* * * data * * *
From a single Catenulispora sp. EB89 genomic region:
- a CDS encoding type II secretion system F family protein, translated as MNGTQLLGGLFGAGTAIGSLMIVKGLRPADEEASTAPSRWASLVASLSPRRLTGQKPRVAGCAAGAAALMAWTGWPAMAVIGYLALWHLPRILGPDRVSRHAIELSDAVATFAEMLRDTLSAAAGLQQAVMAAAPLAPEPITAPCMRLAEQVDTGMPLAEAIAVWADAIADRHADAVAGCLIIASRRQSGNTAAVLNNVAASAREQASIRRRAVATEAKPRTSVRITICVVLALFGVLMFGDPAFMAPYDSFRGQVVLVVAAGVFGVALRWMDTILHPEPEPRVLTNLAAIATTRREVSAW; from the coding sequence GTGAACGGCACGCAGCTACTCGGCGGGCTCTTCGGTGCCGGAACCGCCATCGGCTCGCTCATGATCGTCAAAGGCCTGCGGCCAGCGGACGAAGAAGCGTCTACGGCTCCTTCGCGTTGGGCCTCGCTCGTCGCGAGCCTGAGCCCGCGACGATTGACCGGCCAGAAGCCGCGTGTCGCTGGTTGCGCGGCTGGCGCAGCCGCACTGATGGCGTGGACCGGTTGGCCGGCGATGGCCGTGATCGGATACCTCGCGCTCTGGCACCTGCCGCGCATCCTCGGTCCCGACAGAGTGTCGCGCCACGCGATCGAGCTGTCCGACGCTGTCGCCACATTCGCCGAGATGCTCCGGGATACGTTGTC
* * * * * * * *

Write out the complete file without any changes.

From a single Catenulispora sp. EB89 genomic region:
- a CDS encoding type II secretion system F family protein, translated as MNGTQLLGGLFGAGTAIGSLMIVKGLRPADEEASTAPSRWASLVASLSPRRLTGQKPRVAGCAAGAAALMAWTGWPAMAVIGYLALWHLPRILGPDRVSRHAIELSDAVATFAEMLRDTLSAAAGLQQAVMAAAPLAPEPITAPCMRLAEQVDTGMPLAEAIAVWADAIADRHADAVAGCLIIASRRQSGNTAAVLNNVAASAREQASIRRRAVATEAKPRTSVRITICVVLALFGVLMFGDPAFMAPYDSFRGQVVLVVAAGVFGVALRWMDTILHPEPEPRVLTNLAAIATTRREVSAW; from the coding sequence GTGAACGGCACGCAGCTACTCGGCGGGCTCTTCGGTGCCGGAACCGCCATCGGCTCGCTCATGATCGTCAAAGGCCTGCGGCCAGCGGACGAAGAAGCGTCTACGGCTCCTTCGCGTTGGGCCTCGCTCGTCGCGAGCCTGAGCCCGCGACGATTGACCGGCCAGAAGCCGCGTGTCGCTGGTTGCGCGGCTGGCGCAGCCGCACTGATGGCGTGGACCGGTTGGCCGGCGATGGCCGTGATCGGATACCTCGCGCTCTGGCACCTGCCGCGCATCCTCGGTCCCGACAGAGTGTCGCGCCACGCGATCGAGCTGTCCGACGCTGTCGCCACATTCGCCGAGATGCTCCGGGATACGTTGTC